Sainsbury's secret training

IN AN effort not to lose more ground to its main rival Tesco, Sainsbury's is sending hundreds of employees to a mystery business school.

The institution is not a member of the Association of Business Schools and was previously known only to an insider circle of management consultants.

The Sainsbury's employees, ranging from directors to shopfloor workers, take six-month, part-time courses that are designed to change their behaviour toward one another in order to change their behaviour toward the supermarket chain's customers.

The unconventional training programme, run by the London-based Piper School, is part of a broader effort to overhaul the company's internal culture in the wake of a string of disappointing financial results.

Last month Sainsbury's announced plans to shake up its 3,000-strong head office, cutting 300 executives, many in the marketing department. The company's director of marketing, David McNair, and director of customer services, Mike Conolly, are both to leave as part of the changes.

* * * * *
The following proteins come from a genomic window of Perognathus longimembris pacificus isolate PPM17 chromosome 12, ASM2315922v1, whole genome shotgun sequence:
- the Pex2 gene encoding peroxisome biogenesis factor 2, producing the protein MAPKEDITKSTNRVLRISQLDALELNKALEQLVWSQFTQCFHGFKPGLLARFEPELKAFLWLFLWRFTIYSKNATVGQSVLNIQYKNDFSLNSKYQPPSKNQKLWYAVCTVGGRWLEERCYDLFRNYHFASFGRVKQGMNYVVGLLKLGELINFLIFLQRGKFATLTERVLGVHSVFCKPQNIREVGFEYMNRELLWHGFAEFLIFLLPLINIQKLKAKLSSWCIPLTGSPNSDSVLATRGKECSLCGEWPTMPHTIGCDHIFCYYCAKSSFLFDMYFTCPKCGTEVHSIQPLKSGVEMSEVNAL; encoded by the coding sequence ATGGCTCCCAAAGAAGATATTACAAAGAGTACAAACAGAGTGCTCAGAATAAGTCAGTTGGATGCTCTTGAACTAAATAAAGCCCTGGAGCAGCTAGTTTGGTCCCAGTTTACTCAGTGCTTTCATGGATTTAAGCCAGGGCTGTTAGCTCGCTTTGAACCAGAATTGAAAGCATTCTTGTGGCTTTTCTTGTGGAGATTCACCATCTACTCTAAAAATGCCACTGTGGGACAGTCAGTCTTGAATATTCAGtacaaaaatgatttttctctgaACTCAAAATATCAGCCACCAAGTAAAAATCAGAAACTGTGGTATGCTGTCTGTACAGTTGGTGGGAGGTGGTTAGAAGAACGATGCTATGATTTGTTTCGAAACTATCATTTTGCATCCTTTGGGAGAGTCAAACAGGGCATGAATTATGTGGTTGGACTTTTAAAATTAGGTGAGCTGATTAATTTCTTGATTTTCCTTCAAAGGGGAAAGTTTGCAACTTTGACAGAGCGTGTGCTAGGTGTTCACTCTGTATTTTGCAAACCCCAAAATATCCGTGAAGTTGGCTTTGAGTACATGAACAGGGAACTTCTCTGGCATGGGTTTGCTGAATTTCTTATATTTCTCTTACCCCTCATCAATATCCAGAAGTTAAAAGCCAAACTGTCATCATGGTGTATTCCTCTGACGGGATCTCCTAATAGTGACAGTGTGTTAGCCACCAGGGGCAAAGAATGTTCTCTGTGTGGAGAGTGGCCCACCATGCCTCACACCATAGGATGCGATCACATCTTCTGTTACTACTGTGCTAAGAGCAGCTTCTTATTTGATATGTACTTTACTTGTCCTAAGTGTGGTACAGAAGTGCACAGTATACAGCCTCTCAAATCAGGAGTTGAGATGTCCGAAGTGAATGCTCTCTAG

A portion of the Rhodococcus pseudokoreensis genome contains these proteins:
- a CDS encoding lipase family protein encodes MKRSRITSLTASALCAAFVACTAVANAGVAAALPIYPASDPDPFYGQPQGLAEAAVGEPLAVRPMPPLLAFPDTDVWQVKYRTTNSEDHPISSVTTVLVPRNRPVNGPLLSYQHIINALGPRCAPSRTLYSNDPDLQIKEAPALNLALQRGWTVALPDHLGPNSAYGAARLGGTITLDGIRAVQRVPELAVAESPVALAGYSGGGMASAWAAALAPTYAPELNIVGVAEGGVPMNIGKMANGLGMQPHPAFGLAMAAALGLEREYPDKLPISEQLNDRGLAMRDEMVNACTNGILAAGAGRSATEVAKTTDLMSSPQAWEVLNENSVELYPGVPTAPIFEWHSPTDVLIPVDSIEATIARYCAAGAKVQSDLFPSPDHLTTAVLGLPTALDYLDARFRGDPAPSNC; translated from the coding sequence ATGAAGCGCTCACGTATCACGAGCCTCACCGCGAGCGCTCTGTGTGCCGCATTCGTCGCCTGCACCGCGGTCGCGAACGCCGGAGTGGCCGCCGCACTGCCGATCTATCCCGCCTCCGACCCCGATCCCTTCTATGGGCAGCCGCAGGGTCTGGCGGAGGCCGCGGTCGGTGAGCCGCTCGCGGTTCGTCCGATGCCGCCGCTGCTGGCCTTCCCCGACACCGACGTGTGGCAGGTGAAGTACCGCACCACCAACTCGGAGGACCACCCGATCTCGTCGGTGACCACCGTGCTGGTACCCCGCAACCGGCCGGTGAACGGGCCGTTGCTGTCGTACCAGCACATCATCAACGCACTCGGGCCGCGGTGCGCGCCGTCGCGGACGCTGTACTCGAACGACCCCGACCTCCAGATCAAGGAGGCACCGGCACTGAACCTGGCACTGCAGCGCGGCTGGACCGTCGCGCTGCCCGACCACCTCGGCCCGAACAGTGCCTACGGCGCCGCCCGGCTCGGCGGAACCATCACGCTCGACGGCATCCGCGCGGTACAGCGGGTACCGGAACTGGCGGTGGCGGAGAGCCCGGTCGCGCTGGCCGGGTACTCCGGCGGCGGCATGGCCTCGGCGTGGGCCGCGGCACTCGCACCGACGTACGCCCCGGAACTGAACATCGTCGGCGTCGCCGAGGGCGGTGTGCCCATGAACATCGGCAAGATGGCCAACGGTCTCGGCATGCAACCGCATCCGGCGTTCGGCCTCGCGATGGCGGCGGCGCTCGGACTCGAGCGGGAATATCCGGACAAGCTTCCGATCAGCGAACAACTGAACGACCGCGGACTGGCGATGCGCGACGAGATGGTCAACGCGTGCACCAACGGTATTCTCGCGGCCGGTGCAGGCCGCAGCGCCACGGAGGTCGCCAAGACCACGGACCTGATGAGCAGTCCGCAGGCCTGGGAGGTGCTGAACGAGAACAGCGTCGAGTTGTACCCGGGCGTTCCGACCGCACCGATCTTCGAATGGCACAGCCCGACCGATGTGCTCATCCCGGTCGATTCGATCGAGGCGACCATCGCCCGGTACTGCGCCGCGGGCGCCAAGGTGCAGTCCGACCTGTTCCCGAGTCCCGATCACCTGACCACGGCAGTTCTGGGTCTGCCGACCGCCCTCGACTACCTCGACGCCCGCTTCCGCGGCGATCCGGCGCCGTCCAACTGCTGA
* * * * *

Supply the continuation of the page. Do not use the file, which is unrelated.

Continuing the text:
"Sainsbury's is reorganising itself to sharpen the focus of its customer relations," said an industry insider. "To do that people must be trained."

In contrast to orthodox staff training, which takes place on company premises or at a fixed site outside, Piper School students roam retail venues. They meet at irregular times interspersed with their normal duties in groups of eight to 12. "Once you start going, you never really stop, because you never stop the need for learning," an insider explained.

Founded in 1997 by Crispin Tweddle, a management consultant and former director of the Fitch design consultancy, the school originally did the bulk of its business with Asda and Kingfisher. But over the past 18 months, Sainsbury's has been a prime customer.

"You can't get a place at the Piper School," said a retail industry analyst.

"All the slots have been taken by Sainsbury's."

A company spokeswoman declared: "We do spend a lot of time and effort on training." However, she dismissed suggestions that there was anything out of the ordinary about the company's patronage of the school.